Wednesday, February 13, 2008

Man getting clout for Gulf War veterans

Kirt Love

by Bryan Kirk - Telegram Staff Writer
Published February 13, 2008

Chet Edwards
Kirt Love is a man on a mission, and for the first time in a long time, he is getting some political muscle to back him up.

With the help of U.S. Rep. Chet Edwards, D-Waco, Love is hoping to help those who served during the first Gulf War to get more access to resources through the Department of Veterans Affairs.

Last month, Edwards wrote a letter to Dr. James Peak, Secretary of Veterans Affairs, and asked him to form an advisory committee.

On Feb. 5, Dr. Peak responded to Edwards’ appeal and agreed to form the Gulf War Veteran’s Advisory Committee to address issues related to treatment, benefits and family support.

“My staff is drafting a proposed charter for my review within the next 10 days,” Peak wrote.

In the corner of the memo sent back to Edwards, Peak wrote that he appreciated the suggestion made by Edwards.

“My motivation was to see that Gulf War veterans have adequate input into VA decisions,” Edwards said.

There have been a number of committees born as a result of the specter of Gulf War illness.

In January 2002 a presidential advisory committee, known as the Research Advisory Committee on Gulf War Veterans’ Illnesses was formed to determine what causes the illness known as Gulf War Syndrome.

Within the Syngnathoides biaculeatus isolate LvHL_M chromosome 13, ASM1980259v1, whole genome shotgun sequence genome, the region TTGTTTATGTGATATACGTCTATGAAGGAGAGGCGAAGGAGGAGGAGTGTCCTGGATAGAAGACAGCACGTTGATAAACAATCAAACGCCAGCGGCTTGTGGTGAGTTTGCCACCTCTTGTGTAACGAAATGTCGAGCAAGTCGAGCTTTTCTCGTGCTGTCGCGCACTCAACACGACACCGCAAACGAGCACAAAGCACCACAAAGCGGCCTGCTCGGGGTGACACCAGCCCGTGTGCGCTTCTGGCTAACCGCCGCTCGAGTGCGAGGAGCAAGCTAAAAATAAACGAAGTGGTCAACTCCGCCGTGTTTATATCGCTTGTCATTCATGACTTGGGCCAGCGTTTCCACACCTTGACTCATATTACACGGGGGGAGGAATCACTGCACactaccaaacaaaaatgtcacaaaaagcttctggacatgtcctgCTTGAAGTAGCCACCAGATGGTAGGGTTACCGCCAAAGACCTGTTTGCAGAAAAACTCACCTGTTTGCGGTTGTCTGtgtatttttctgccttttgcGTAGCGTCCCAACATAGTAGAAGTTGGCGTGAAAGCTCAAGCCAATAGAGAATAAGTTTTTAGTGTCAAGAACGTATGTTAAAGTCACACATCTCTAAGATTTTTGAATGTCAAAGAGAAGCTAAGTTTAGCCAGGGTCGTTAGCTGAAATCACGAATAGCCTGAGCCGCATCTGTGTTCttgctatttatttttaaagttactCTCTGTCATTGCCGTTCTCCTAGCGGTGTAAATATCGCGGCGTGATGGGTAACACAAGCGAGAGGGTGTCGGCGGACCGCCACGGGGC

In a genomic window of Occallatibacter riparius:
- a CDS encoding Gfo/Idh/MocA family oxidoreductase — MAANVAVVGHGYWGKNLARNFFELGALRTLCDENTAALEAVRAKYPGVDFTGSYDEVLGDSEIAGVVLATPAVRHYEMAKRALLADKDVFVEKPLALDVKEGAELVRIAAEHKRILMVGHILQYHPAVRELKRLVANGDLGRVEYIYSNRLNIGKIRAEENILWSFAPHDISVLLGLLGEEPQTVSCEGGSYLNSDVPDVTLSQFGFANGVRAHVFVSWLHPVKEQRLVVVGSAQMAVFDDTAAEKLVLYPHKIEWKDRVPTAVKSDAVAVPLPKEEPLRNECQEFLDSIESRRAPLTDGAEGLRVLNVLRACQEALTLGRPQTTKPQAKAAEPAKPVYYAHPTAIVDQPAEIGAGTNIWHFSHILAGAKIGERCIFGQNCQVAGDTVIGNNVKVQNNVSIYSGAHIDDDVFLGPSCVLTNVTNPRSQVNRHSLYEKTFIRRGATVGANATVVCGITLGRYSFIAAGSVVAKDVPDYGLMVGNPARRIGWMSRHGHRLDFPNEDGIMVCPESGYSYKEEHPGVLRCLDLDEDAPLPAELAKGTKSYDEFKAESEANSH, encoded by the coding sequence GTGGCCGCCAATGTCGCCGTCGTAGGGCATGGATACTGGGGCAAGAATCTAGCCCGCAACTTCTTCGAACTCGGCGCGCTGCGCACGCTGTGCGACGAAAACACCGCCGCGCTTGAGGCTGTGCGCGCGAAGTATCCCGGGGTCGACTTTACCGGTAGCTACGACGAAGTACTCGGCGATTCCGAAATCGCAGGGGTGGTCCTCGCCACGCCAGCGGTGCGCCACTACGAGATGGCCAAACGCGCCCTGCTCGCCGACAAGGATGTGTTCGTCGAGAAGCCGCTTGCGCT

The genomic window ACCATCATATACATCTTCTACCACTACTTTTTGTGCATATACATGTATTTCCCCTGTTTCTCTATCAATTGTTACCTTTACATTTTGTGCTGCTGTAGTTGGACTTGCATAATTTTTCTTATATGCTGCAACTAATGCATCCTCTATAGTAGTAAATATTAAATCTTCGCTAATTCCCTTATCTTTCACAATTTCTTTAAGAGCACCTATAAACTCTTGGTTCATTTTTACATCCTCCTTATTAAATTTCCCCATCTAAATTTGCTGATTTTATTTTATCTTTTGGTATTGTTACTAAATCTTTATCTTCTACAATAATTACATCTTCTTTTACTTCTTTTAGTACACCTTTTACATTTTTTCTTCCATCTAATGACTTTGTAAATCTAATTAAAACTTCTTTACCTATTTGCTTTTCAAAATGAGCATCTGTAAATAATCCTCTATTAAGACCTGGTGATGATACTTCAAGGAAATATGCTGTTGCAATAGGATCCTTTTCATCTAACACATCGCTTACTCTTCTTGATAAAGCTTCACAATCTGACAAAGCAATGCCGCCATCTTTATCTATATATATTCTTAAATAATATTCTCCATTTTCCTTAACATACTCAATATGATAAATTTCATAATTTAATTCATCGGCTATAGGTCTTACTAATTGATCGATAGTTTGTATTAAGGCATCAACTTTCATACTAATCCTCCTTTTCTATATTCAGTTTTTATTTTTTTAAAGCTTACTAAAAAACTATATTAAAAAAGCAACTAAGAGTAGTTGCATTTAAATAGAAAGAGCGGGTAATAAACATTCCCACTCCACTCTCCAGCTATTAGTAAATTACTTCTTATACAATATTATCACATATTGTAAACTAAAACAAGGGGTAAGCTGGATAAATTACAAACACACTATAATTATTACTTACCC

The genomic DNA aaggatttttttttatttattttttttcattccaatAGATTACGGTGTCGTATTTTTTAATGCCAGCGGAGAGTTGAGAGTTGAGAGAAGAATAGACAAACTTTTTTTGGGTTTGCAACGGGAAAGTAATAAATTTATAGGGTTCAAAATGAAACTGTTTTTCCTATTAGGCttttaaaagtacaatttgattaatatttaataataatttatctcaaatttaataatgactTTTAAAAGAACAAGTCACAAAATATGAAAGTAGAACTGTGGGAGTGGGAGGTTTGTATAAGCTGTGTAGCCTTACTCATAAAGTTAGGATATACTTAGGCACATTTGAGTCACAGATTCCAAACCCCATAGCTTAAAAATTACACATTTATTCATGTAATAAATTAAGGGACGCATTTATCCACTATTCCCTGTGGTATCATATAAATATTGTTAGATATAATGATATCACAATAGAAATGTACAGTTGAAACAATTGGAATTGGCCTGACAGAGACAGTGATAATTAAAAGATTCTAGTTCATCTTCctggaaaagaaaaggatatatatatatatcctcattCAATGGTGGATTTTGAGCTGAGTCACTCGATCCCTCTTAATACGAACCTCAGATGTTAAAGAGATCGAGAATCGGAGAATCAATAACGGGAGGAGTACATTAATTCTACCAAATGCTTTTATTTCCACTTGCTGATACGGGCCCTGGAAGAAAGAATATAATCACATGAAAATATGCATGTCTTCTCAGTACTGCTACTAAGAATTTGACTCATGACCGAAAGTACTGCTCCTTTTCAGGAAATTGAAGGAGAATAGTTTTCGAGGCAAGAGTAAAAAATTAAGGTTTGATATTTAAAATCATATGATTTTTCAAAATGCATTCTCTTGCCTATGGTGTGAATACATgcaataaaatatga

However, those questions were never answered.

“There is still a question about exposure to chemical agents in the first Gulf War. There are still a lot of concerns that have not yet been fully answered.”

Love couldn’t agree more.

The Crawford resident and Bell County native has been fighting for answers from the U.S. government about the ailment commonly referred to as Gulf War Syndrome for more than a decade.

Love mounted his campaign in 1997, six years after the war ended and four years after he nearly succumbed to what he still believes were chemical agents used by Iraqi forces against U.S. troops during Operation Desert Shield/Desert Storm.

The changes in Love, however, were gradual.

When he and other members of his unit returned from Iraq, they began to experience substantial weight gain. Two years later, Love found himself substantially thinner and near the point of dying.

“I spent two years on my death bed. I was not supposed to make it,” Love recalled.

He was unable to eat or drink unless he ingested a teaspoon of powdered sulfur.

Still, no one knew what he had, and they still don’t know, Love said.

When he recovered sufficiently, Love went to Washington to try to get something done for Gulf War veterans who suffer from ailments that may have resulted from chemical agents.

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